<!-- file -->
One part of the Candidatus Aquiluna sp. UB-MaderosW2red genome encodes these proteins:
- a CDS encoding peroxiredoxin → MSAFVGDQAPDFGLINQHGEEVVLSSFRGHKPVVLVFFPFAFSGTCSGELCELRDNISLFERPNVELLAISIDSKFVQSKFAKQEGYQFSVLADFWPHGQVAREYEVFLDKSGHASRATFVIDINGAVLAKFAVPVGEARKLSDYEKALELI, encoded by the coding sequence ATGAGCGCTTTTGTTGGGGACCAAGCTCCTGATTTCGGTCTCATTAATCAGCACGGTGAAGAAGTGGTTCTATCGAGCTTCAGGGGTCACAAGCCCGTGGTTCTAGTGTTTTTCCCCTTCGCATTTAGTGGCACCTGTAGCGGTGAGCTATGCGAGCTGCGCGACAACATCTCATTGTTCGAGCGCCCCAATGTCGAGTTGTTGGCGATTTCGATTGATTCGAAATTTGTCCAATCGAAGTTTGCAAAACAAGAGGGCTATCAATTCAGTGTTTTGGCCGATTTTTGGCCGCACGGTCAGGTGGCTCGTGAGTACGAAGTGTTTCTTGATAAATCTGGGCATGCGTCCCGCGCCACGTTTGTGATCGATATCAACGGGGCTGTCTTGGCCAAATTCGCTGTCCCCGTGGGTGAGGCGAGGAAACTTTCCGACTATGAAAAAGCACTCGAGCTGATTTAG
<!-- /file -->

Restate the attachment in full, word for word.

One part of the Candidatus Aquiluna sp. UB-MaderosW2red genome encodes these proteins:
- a CDS encoding peroxiredoxin → MSAFVGDQAPDFGLINQHGEEVVLSSFRGHKPVVLVFFPFAFSGTCSGELCELRDNISLFERPNVELLAISIDSKFVQSKFAKQEGYQFSVLADFWPHGQVAREYEVFLDKSGHASRATFVIDINGAVLAKFAVPVGEARKLSDYEKALELI, encoded by the coding sequence ATGAGCGCTTTTGTTGGGGACCAAGCTCCTGATTTCGGTCTCATTAATCAGCACGGTGAAGAAGTGGTTCTATCGAGCTTCAGGGGTCACAAGCCCGTGGTTCTAGTGTTTTTCCCCTTCGCATTTAGTGGCACCTGTAGCGGTGAGCTATGCGAGCTGCGCGACAACATCTCATTGTTCGAGCGCCCCAATGTCGAGTTGTTGGCGATTTCGATTGATTCGAAATTTGTCCAATCGAAGTTTGCAAAACAAGAGGGCTATCAATTCAGTGTTTTGGCCGATTTTTGGCCGCACGGTCAGGTGGCTCGTGAGTACGAAGTGTTTCTTGATAAATCTGGGCATGCGTCCCGCGCCACGTTTGTGATCGATATCAACGGGGCTGTCTTGGCCAAATTCGCTGTCCCCGTGGGTGAGGCGAGGAAACTTTCCGACTATGAAAAAGCACTCGAGCTGATTTAG